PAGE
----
“It wasn’t a surprise to us; we knew that they’d been negotiating something for the past three months or more,” AEG Live CEO Randy Phillips told Pollstar. “So we were prepared for this. We did due diligence and we did come up with a number, but it was for House of Blues Concerts only.”

Trojan would not confirm reports that the highest bid for HoB Concerts in 2006 was somewhere south of $100 million.

“The difference in that discussion was that folks approached us about buying the concerts business. When we refer to ‘concerts,’ that’s the amphitheatre side of our business,” Trojan said. “So whatever values we’re talking about then, they weren’t talking about a transaction encompassing the entire company; it was just for the amphitheatre assets.”

Reactions in the industry ranged from “business as usual” to speechlessness. “You’ll have to call me back in a day or two while I give this some thought,” one independent promoter told Pollstar.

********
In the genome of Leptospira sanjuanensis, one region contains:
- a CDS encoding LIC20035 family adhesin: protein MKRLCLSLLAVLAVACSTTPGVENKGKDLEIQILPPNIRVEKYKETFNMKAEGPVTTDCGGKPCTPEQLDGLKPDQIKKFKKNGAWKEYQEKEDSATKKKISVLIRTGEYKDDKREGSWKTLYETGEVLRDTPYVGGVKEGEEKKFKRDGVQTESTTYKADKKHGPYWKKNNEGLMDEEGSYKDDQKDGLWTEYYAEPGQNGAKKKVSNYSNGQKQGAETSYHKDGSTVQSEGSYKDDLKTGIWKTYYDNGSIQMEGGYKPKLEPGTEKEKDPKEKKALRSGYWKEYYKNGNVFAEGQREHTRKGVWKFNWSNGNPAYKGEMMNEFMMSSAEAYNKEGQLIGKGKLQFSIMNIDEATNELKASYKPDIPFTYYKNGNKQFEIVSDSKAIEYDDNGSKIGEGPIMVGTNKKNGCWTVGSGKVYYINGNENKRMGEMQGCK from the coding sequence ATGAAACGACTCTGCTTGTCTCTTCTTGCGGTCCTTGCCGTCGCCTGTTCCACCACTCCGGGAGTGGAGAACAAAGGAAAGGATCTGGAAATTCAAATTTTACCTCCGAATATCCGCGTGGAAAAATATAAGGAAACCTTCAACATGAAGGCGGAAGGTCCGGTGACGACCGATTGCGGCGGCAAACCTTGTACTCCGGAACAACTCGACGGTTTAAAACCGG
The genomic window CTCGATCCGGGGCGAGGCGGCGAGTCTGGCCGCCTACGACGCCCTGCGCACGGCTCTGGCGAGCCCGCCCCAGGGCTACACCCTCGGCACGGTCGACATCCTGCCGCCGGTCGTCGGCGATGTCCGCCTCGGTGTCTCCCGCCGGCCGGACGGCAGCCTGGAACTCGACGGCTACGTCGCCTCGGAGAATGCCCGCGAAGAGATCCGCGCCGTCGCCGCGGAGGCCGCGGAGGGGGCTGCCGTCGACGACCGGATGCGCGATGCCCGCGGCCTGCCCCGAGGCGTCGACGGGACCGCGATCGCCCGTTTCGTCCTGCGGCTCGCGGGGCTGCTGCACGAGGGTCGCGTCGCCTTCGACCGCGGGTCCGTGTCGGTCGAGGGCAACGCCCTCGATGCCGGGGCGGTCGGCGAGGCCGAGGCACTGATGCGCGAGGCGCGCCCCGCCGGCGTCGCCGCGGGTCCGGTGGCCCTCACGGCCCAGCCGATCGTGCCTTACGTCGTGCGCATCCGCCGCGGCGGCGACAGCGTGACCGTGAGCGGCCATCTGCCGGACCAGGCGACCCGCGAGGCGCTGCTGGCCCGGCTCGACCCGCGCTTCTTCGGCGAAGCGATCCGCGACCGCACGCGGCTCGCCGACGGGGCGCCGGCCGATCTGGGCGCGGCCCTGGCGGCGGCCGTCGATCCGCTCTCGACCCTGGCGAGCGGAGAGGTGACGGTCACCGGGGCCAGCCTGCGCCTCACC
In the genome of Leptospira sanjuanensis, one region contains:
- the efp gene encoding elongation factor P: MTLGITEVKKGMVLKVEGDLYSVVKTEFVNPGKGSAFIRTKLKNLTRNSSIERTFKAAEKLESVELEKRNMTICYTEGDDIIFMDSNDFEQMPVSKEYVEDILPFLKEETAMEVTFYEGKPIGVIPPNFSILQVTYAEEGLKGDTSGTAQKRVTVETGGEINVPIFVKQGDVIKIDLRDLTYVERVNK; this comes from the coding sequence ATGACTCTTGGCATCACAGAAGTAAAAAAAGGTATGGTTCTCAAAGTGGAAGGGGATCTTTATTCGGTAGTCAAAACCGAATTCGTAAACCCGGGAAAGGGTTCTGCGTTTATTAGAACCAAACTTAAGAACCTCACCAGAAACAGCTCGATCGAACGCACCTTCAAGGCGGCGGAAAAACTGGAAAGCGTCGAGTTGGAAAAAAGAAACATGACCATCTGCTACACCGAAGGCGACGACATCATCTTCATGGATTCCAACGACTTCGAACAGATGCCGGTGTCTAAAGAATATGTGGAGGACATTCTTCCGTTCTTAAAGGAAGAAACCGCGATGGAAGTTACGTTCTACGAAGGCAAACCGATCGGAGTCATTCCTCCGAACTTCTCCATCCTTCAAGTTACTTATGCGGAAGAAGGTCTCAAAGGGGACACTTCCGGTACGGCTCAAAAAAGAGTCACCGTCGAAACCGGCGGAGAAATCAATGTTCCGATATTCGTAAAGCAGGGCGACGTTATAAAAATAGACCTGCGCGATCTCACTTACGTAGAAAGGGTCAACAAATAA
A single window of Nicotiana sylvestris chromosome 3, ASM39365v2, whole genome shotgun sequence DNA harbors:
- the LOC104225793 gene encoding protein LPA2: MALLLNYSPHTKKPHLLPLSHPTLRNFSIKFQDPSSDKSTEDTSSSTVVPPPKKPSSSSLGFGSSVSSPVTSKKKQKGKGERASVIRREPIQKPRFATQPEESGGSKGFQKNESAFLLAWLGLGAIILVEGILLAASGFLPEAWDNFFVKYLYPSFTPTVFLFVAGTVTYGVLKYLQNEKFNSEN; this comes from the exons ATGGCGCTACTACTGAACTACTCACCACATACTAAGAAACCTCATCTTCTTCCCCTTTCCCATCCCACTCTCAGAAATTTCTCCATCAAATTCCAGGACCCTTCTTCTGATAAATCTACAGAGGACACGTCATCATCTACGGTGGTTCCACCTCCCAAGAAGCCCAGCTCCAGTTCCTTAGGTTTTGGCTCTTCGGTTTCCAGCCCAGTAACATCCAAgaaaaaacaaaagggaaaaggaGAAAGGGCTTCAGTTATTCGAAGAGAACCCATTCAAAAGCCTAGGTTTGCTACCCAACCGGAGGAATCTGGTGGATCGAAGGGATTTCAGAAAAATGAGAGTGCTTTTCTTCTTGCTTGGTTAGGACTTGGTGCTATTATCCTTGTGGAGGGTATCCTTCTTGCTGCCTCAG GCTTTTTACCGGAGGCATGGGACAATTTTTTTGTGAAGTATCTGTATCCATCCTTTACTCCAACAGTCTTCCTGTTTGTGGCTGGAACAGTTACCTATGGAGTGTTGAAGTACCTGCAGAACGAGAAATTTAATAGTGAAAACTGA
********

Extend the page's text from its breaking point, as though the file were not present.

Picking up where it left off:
Phillips, who helms the second-largest – and now the only other giant – concert promotion company in the land, was predictably not impressed with the merger and blunt in his assessment.

“We don’t think consolidation is good for the industry,” Phillips said. “My feeling on this is that the consolidators and global dominance score one point, and the consumer and the artist zero in this scenario.

“I always thought the industry was healthier even before [AEG] existed. When you had local promoters in all the markets with their own businesses, they were hungrier and it was healthier than the environment that exists today.

“That said, thank God we even exist. Because if we weren’t here, there would be nothing between [Live Nation] and dictating to the industry,” Phillips said.

Many industry observers who spoke to Pollstar questioned if the acquisition would open the antitrust issue anew for Live Nation, three months after the U.S. Department of Justice announced it was no longer investigating such questions after the Clear Channel Entertainment spinoff.